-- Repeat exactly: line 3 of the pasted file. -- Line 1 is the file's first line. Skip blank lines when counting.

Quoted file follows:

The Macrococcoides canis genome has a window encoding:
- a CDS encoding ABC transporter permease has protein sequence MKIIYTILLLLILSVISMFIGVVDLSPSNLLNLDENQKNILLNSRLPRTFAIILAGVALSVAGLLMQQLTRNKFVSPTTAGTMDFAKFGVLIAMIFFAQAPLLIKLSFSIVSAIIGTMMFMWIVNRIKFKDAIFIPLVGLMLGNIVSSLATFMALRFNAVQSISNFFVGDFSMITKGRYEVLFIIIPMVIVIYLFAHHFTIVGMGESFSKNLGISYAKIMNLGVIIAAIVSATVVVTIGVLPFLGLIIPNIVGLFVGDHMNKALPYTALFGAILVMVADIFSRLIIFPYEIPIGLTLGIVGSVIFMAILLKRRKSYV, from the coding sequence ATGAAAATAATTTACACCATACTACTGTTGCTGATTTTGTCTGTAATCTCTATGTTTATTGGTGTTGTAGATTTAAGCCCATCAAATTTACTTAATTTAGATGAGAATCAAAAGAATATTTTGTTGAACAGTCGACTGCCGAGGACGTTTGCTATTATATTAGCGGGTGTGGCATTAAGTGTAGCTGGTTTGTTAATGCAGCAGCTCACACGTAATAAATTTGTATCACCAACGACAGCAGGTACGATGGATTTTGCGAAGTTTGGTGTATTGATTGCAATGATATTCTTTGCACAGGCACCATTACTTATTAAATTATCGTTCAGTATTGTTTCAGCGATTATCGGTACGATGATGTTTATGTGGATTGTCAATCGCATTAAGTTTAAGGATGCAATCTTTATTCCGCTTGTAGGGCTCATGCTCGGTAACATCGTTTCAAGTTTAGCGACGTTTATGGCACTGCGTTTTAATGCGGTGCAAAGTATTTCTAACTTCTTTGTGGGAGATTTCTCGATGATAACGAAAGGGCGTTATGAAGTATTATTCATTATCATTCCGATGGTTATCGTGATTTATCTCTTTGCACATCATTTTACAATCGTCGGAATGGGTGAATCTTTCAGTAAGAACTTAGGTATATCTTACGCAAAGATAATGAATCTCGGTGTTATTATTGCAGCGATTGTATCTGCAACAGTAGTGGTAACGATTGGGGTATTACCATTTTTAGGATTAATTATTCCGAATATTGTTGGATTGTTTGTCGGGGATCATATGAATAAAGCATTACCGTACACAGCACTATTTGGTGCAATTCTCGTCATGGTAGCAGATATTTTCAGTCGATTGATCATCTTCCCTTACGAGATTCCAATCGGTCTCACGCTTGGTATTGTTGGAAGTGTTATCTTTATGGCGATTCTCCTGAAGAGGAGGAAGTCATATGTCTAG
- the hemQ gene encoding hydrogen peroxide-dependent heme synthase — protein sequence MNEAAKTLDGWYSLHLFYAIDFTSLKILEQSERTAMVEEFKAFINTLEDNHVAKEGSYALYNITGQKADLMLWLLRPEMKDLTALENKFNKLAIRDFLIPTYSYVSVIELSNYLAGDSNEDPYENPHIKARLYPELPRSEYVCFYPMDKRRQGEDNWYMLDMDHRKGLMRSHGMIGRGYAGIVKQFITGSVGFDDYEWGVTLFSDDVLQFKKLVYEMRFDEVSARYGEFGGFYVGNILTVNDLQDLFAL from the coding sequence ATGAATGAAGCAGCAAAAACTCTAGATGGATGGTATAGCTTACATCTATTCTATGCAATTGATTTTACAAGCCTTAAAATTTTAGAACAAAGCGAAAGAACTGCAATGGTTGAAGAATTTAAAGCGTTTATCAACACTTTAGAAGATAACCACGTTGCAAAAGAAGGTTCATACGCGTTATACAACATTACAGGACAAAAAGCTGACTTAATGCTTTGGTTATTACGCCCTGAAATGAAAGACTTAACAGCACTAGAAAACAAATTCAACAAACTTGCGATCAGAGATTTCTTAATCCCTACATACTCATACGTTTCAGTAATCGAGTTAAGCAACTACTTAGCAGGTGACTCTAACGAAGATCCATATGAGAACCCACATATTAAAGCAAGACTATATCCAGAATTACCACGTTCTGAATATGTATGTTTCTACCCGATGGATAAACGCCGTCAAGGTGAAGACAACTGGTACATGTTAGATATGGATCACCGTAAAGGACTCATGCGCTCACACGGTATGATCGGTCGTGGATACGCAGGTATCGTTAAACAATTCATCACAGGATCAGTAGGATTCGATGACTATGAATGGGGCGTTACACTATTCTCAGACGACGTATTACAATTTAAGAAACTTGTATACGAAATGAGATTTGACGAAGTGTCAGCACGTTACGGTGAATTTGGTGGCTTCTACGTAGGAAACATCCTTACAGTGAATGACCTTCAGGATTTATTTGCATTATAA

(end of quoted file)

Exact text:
- the hemQ gene encoding hydrogen peroxide-dependent heme synthase — protein sequence MNEAAKTLDGWYSLHLFYAIDFTSLKILEQSERTAMVEEFKAFINTLEDNHVAKEGSYALYNITGQKADLMLWLLRPEMKDLTALENKFNKLAIRDFLIPTYSYVSVIELSNYLAGDSNEDPYENPHIKARLYPELPRSEYVCFYPMDKRRQGEDNWYMLDMDHRKGLMRSHGMIGRGYAGIVKQFITGSVGFDDYEWGVTLFSDDVLQFKKLVYEMRFDEVSARYGEFGGFYVGNILTVNDLQDLFAL from the coding sequence ATGAATGAAGCAGCAAAAACTCTAGATGGATGGTATAGCTTACATCTATTCTATGCAATTGATTTTACAAGCCTTAAAATTTTAGAACAAAGCGAAAGAACTGCAATGGTTGAAGAATTTAAAGCGTTTATCAACACTTTAGAAGATAACCACGTTGCAAAAGAAGGTTCATACGCGTTATACAACATTACAGGACAAAAAGCTGACTTAATGCTTTGGTTATTACGCCCTGAAATGAAAGACTTAACAGCACTAGAAAACAAATTCAACAAACTTGCGATCAGAGATTTCTTAATCCCTACATACTCATACGTTTCAGTAATCGAGTTAAGCAACTACTTAGCAGGTGACTCTAACGAAGATCCATATGAGAACCCACATATTAAAGCAAGACTATATCCAGAATTACCACGTTCTGAATATGTATGTTTCTACCCGATGGATAAACGCCGTCAAGGTGAAGACAACTGGTACATGTTAGATATGGATCACCGTAAAGGACTCATGCGCTCACACGGTATGATCGGTCGTGGATACGCAGGTATCGTTAAACAATTCATCACAGGATCAGTAGGATTCGATGACTATGAATGGGGCGTTACACTATTCTCAGACGACGTATTACAATTTAAGAAACTTGTATACGAAATGAGATTTGACGAAGTGTCAGCACGTTACGGTGAATTTGGTGGCTTCTACGTAGGAAACATCCTTACAGTGAATGACCTTCAGGATTTATTTGCATTATAA